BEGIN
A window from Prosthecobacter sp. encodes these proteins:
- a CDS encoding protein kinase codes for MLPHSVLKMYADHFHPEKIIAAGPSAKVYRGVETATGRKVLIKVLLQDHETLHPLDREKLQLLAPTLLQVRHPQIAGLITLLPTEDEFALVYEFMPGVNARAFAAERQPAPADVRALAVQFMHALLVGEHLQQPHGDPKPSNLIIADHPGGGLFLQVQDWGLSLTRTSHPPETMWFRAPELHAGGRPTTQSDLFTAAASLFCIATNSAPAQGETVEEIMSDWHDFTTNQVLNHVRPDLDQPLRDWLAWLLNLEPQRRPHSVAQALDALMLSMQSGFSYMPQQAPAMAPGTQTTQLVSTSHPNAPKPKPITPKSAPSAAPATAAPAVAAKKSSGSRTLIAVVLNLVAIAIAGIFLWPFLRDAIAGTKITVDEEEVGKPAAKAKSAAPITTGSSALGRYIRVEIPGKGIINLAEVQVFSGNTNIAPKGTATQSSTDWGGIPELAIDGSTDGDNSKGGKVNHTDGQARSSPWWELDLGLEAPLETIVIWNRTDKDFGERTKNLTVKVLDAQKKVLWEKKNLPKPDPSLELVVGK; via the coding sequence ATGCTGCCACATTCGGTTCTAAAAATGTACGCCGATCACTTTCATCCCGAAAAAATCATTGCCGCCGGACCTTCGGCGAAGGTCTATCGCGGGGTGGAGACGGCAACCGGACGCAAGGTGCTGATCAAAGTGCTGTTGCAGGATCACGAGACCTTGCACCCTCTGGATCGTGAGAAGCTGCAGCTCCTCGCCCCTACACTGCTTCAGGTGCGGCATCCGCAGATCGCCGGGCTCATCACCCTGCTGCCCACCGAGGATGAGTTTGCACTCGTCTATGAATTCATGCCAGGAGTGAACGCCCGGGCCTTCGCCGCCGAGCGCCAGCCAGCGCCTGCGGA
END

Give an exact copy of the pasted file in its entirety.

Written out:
A window from Prosthecobacter sp. encodes these proteins:
- a CDS encoding protein kinase codes for MLPHSVLKMYADHFHPEKIIAAGPSAKVYRGVETATGRKVLIKVLLQDHETLHPLDREKLQLLAPTLLQVRHPQIAGLITLLPTEDEFALVYEFMPGVNARAFAAERQPAPADVRALAVQFMHALLVGEHLQQPHGDPKPSNLIIADHPGGGLFLQVQDWGLSLTRTSHPPETMWFRAPELHAGGRPTTQSDLFTAAASLFCIATNSAPAQGETVEEIMSDWHDFTTNQVLNHVRPDLDQPLRDWLAWLLNLEPQRRPHSVAQALDALMLSMQSGFSYMPQQAPAMAPGTQTTQLVSTSHPNAPKPKPITPKSAPSAAPATAAPAVAAKKSSGSRTLIAVVLNLVAIAIAGIFLWPFLRDAIAGTKITVDEEEVGKPAAKAKSAAPITTGSSALGRYIRVEIPGKGIINLAEVQVFSGNTNIAPKGTATQSSTDWGGIPELAIDGSTDGDNSKGGKVNHTDGQARSSPWWELDLGLEAPLETIVIWNRTDKDFGERTKNLTVKVLDAQKKVLWEKKNLPKPDPSLELVVGK; via the coding sequence ATGCTGCCACATTCGGTTCTAAAAATGTACGCCGATCACTTTCATCCCGAAAAAATCATTGCCGCCGGACCTTCGGCGAAGGTCTATCGCGGGGTGGAGACGGCAACCGGACGCAAGGTGCTGATCAAAGTGCTGTTGCAGGATCACGAGACCTTGCACCCTCTGGATCGTGAGAAGCTGCAGCTCCTCGCCCCTACACTGCTTCAGGTGCGGCATCCGCAGATCGCCGGGCTCATCACCCTGCTGCCCACCGAGGATGAGTTTGCACTCGTCTATGAATTCATGCCAGGAGTGAACGCCCGGGCCTTCGCCGCCGAGCGCCAGCCAGCGCCTGCGGA